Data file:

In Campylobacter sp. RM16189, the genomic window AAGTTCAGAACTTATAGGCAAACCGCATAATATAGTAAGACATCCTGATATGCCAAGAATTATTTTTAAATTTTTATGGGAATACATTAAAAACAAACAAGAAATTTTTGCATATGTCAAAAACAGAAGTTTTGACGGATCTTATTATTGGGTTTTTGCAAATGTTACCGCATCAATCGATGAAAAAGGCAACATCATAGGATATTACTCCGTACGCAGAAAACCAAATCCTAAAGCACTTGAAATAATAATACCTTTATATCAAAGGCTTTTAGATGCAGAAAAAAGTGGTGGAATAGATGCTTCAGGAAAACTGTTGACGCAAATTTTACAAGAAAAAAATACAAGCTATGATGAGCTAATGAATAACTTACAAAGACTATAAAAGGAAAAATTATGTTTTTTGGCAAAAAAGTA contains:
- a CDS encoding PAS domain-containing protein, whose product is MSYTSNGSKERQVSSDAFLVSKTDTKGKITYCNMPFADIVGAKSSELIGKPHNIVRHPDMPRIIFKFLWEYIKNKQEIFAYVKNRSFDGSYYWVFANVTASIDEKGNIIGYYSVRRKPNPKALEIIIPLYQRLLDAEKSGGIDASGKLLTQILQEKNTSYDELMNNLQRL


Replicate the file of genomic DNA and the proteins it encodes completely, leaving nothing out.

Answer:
In Campylobacter sp. RM16189, the genomic window AAGTTCAGAACTTATAGGCAAACCGCATAATATAGTAAGACATCCTGATATGCCAAGAATTATTTTTAAATTTTTATGGGAATACATTAAAAACAAACAAGAAATTTTTGCATATGTCAAAAACAGAAGTTTTGACGGATCTTATTATTGGGTTTTTGCAAATGTTACCGCATCAATCGATGAAAAAGGCAACATCATAGGATATTACTCCGTACGCAGAAAACCAAATCCTAAAGCACTTGAAATAATAATACCTTTATATCAAAGGCTTTTAGATGCAGAAAAAAGTGGTGGAATAGATGCTTCAGGAAAACTGTTGACGCAAATTTTACAAGAAAAAAATACAAGCTATGATGAGCTAATGAATAACTTACAAAGACTATAAAAGGAAAAATTATGTTTTTTGGCAAAAAAGTA contains:
- a CDS encoding PAS domain-containing protein, whose product is MSYTSNGSKERQVSSDAFLVSKTDTKGKITYCNMPFADIVGAKSSELIGKPHNIVRHPDMPRIIFKFLWEYIKNKQEIFAYVKNRSFDGSYYWVFANVTASIDEKGNIIGYYSVRRKPNPKALEIIIPLYQRLLDAEKSGGIDASGKLLTQILQEKNTSYDELMNNLQRL